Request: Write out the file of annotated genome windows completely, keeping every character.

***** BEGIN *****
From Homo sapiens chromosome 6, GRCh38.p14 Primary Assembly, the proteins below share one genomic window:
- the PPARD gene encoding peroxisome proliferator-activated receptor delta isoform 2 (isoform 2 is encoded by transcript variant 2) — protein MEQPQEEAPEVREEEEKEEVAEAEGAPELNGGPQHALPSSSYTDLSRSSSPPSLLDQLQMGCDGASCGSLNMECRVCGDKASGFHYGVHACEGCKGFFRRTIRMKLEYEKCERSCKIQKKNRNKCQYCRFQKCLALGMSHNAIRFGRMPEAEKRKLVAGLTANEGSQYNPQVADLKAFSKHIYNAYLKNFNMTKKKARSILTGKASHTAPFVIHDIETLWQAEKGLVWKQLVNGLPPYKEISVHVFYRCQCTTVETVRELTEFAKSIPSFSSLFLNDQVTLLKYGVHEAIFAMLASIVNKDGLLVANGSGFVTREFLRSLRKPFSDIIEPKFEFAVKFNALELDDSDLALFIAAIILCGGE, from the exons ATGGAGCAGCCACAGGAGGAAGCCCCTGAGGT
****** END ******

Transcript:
From Homo sapiens chromosome 6, GRCh38.p14 Primary Assembly, the proteins below share one genomic window:
- the PPARD gene encoding peroxisome proliferator-activated receptor delta isoform 2 (isoform 2 is encoded by transcript variant 2) — protein MEQPQEEAPEVREEEEKEEVAEAEGAPELNGGPQHALPSSSYTDLSRSSSPPSLLDQLQMGCDGASCGSLNMECRVCGDKASGFHYGVHACEGCKGFFRRTIRMKLEYEKCERSCKIQKKNRNKCQYCRFQKCLALGMSHNAIRFGRMPEAEKRKLVAGLTANEGSQYNPQVADLKAFSKHIYNAYLKNFNMTKKKARSILTGKASHTAPFVIHDIETLWQAEKGLVWKQLVNGLPPYKEISVHVFYRCQCTTVETVRELTEFAKSIPSFSSLFLNDQVTLLKYGVHEAIFAMLASIVNKDGLLVANGSGFVTREFLRSLRKPFSDIIEPKFEFAVKFNALELDDSDLALFIAAIILCGGE, from the exons ATGGAGCAGCCACAGGAGGAAGCCCCTGAGGT